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Well, I had my first psychotic episode when I was 20. I'm 24 in a month. I was kind of more of an A Typical psychotic experience. I knew I was experiencing psychosis. But I it was kind of I had this I was in a play several months beforehand in February. And 'cause I got involved in some acting, 'cause I wanted to broaden my, broaden my horizons and I was interested in doing something with- people linked, and I was remembering stuff like kind of stuff that happened during the play that hadn't actually happened. Quite elaborate, quite odd things that, you know, there weren't defying like the rules of physics or anything. But it was kind of very strange happenings and it was kind of there was this massive pull factor telling me it was all real. At the same time, I was like, this is a bit unrealistic for me to have forgotten something that's elaborate and suddenly remembering it. 'Cause I was interested in psychology, I kind of knew what psychosis was and so I was thinking I might have experiences of psychosis. But at the same time, I was thinking, this isn't normal psychosis, because I knew that normal psychosis was, hearing voices, auditory visual hallucinations, normally. And it was kind of more memory hallucinations, if you get what I mean. So eventually I ended up going to the doctor and they put me on olanzapine.
 

Andrew Z, had “buzzy thoughts” and couldn’t concentrate on his studies or when he was talking to his friends.

Andrew Z, had “buzzy thoughts” and couldn’t concentrate on his studies or when he was talking to his friends.

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I started becoming kind of weird thoughts, weird interpretations of social events. Kind of getting slightly stressed. Kind of the weird thoughts were kind of affecting my ability to function with my flatmates, with my course mates with everyone and then they cut my, 'cause I had a support mentor, specialist tutor since I was, when I first went there, because I have Asperger's as well, when I was diagnosed when I was eight. They cut that, because it was- for everyone not just for me- in November. I then got really stressed, really piled up my work and I couldn't really concentrate on my work for more than about five minutes. Whenever I've had psychosis, I can't concentrate on my work and I can't concentrate socialising. You know, I mean the buzzing thoughts mean I can't sit still. I can't concentrate on conversation. Often sometimes the thoughts would be so concentrated fully on my head that I kind of will start reacting them. So, I would be talking to someone and suddenly my facial expression will start smiling or something and obviously becomes or comes across as a bit peculiar. It was just a bit frustrating, because obviously I kind of the only thing I really enjoy doing in life is kind of socialising and talking to people. And I go through periods when I've got psychosis and I kind of can't really do that, which is quite frustrating. And I kind of like the people contact.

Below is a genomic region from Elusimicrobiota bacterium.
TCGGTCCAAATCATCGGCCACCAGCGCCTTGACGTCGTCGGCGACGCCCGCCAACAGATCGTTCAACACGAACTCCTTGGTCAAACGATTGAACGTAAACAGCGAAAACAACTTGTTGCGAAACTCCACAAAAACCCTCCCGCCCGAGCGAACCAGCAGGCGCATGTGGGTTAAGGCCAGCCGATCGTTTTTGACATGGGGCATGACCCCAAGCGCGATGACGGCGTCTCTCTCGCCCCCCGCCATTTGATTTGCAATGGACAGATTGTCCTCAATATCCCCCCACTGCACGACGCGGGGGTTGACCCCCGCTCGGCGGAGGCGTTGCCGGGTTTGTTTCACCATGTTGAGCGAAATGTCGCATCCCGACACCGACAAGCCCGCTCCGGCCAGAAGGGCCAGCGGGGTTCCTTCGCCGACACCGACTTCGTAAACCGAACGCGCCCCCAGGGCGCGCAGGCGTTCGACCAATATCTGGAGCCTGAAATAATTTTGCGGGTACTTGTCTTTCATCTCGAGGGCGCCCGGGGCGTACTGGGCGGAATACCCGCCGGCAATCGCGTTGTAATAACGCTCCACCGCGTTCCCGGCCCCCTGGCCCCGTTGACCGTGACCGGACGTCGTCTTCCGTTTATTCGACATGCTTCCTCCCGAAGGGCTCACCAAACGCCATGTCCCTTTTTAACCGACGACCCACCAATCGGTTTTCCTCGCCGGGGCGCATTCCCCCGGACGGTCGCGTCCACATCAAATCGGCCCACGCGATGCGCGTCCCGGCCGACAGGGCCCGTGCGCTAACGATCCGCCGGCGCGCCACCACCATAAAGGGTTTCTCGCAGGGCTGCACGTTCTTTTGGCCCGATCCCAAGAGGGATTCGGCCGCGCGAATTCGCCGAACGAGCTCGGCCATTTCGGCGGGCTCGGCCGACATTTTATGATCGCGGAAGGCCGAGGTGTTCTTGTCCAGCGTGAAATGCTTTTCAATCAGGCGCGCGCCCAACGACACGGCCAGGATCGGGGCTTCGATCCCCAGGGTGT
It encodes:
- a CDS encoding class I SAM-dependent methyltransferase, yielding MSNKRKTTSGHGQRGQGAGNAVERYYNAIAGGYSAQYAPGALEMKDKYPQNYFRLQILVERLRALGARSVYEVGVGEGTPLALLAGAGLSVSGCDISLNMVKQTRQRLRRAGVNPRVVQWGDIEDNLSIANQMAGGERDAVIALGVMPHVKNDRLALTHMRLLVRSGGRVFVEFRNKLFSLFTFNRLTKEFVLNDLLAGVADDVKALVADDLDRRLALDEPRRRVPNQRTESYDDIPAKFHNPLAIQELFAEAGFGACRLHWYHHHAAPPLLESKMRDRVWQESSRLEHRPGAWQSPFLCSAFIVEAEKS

When the funding for Andrew Z’s Asperger’s support was cut he got very stressed and the intrusive thoughts in his head got worse.

When the funding for Andrew Z’s Asperger’s support was cut he got very stressed and the intrusive thoughts in his head got worse.